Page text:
Popular Woodworking 2004-10 № 143, страница 113

Popular Woodworking 2004-10 № 143, страница 113

Flexner on Finishing

Finish Both Sides? Not Necessary.

Leaving the underside of your tabletop bare doesn't cause warping.

Logic is usually a good guide, but it doesn't always apply. A case in point is the widely held belief among woodworkers that the way to prevent warping is to apply finish to both sides of a board.

This practice does seem to make sense at the outset. Moisture exchange is responsible for warping, and a finish slows moisture exchange. So assuming the wood was properly kiln-dried to begin with, if the moisture leaving or entering the wood from changing humidity conditions is equalized on both sides, wouldn't this prevent warping? Not at all.

In fact, all the evidence points the other way - that it doesn't make any difference whether the wood is finished on both sides or not. It will warp or not warp totally independent of how it's finished, because a finish only slows moisture exchange. It doesn't stop it. Both sides of the board will adjust reasonably rapidly whether they're finished or not.

(This is not to say that you shouldn't finish both sides, especially if the underside or inside will be seen or touched. A finished surface looks and feels nicer to most people than an unfinished surface.)

Let's look at two objects you're very familiar with (tabletops and decks) to explain what actually causes warping, then use the explanation to understand how to correct warps when they do occur.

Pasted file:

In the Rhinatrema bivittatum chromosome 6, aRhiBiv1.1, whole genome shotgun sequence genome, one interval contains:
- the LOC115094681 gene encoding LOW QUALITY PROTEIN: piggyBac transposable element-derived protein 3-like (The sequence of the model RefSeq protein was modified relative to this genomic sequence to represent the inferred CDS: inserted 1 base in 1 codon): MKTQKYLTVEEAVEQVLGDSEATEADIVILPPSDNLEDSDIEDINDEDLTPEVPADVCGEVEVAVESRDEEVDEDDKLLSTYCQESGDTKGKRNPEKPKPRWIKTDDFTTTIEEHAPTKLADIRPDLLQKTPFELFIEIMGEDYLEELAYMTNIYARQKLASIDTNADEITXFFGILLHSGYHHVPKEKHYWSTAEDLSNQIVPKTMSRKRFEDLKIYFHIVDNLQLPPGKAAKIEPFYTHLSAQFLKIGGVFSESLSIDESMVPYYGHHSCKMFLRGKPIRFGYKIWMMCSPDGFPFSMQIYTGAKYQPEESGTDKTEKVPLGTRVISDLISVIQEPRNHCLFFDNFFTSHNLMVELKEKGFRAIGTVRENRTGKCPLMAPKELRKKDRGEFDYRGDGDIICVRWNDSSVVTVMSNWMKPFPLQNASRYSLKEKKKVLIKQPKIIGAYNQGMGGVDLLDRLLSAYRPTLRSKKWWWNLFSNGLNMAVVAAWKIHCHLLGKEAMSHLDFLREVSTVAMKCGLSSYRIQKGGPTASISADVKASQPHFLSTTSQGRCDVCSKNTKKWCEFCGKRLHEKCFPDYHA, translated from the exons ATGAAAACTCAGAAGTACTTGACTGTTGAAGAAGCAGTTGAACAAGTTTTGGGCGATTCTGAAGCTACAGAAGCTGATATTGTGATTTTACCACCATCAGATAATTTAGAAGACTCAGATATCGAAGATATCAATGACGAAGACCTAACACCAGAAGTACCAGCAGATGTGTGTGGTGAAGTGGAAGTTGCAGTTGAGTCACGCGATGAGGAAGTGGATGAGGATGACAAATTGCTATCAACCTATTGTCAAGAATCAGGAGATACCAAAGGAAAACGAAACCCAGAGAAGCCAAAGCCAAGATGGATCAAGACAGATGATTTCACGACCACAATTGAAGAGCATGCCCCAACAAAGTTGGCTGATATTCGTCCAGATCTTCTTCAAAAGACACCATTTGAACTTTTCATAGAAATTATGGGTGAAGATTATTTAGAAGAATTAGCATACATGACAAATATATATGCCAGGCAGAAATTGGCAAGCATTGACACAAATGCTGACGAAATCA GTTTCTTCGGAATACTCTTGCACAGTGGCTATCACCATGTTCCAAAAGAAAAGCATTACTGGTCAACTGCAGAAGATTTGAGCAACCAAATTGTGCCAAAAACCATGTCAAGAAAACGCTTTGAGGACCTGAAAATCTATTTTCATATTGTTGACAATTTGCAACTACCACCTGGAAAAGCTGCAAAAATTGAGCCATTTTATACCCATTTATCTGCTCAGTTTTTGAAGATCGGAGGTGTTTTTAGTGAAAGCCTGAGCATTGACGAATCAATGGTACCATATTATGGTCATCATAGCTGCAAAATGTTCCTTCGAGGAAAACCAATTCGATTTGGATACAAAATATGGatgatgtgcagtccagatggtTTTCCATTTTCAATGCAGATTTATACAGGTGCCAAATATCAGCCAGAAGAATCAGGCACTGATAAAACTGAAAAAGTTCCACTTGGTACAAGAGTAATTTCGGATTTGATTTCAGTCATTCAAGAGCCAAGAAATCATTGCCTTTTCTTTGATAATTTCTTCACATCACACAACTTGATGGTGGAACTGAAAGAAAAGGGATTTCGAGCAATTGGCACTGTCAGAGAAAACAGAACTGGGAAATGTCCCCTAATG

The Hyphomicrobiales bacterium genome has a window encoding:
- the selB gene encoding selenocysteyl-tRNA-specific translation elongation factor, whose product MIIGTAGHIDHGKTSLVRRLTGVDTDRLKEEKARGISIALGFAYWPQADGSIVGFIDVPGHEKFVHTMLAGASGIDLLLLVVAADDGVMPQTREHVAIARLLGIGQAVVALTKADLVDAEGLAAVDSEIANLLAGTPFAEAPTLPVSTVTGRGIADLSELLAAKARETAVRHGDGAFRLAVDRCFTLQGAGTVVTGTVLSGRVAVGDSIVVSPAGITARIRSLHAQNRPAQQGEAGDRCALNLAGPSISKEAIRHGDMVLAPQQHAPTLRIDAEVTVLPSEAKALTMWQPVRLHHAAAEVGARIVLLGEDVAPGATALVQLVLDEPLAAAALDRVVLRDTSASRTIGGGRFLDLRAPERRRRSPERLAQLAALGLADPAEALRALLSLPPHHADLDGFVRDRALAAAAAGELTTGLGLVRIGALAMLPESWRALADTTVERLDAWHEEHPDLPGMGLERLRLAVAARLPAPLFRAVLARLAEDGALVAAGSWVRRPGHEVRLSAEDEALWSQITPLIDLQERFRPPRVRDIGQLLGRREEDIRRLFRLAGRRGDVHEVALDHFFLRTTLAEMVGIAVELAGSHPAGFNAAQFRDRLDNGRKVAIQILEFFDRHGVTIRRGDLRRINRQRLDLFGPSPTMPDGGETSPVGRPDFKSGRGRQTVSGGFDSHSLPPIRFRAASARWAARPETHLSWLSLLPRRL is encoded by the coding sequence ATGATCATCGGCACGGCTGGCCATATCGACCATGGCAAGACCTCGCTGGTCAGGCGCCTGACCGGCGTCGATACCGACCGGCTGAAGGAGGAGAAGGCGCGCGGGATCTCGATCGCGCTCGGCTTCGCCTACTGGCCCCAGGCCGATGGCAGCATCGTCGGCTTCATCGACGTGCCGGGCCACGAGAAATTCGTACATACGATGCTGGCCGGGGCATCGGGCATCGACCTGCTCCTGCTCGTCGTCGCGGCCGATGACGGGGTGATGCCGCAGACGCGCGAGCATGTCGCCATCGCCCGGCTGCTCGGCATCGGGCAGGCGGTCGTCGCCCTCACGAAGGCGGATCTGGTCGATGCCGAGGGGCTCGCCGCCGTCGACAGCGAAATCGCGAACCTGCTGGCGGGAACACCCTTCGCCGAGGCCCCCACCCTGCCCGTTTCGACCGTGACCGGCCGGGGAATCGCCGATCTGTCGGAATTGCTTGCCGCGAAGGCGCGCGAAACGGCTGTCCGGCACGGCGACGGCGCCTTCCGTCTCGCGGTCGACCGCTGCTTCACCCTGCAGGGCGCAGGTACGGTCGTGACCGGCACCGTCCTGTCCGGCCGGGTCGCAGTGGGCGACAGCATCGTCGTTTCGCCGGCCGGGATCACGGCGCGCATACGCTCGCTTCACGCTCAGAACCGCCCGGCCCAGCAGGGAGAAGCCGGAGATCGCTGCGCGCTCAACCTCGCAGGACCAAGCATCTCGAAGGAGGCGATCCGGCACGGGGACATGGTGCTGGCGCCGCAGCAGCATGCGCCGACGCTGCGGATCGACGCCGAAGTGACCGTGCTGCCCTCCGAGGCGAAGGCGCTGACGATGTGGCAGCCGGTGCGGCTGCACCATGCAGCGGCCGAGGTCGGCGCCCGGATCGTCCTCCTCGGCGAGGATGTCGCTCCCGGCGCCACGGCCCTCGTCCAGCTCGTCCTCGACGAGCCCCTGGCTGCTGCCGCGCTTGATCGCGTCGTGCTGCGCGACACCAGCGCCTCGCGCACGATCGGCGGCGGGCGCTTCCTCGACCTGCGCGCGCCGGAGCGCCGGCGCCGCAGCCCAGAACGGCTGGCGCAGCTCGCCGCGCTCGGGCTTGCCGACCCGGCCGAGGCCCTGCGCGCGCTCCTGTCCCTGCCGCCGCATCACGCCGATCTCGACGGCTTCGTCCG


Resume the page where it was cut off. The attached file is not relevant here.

Warped Tabletops

Have you ever noticed that old tabletops, especially drop leaves, always seem to cup concave on the top? You rarely, if ever, see a tabletop bowed convex on the top. Usually, these old tops are unfinished on the bottom, so you may have assumed that this accounts for the cupping.

Old tabletops commonly cup on their tops even though the direction of the boards' rings and the fact that the bottom sides are often left unfinished would indicate that the opposite should have happened. The cause is compression shrinkage. The gap of light between the ruler and the wood indicates a warp.

But it doesn't. In fact, if the unfinished side made a difference, it should have caused the top to warp in the other direction - convex. The bottom would have dried out and shrunk faster than the top as interior conditions in buildings became increasingly drier over the last century.

Nor does the natural shrinkage of plain-sawn boards (twice as much around its rings than perpendicular to its rings) explain the concave warp. Old plain-sawn tops almost always have the heart-side up, and this should mean that any shrinkage occurring because of the furniture adjusting to drier interior climates would result in the top bowing rather than cupping.

With regard to quartersawn tops, the natural shrinkage occurs fairly evenly in both dimensions, so there is very little or no warping

by Bob Flexner

Bob Flexner is the author of "Understanding Wood Finishing" and a contributing editor to Popular Woodworking.

Because of compression shrinkage, all the boards in this deck have warped concave on the top even though they were laid randomly.

because of drier conditions and shrinkage. Yet quartersawn tabletops sometimes cup just as much as plain-sawn tops.

Warped Decks

Take another example: Boards placed in a deck almost always cup on the top despite usually being laid randomly. Some boards have

110 Popular Woodworking October 2004

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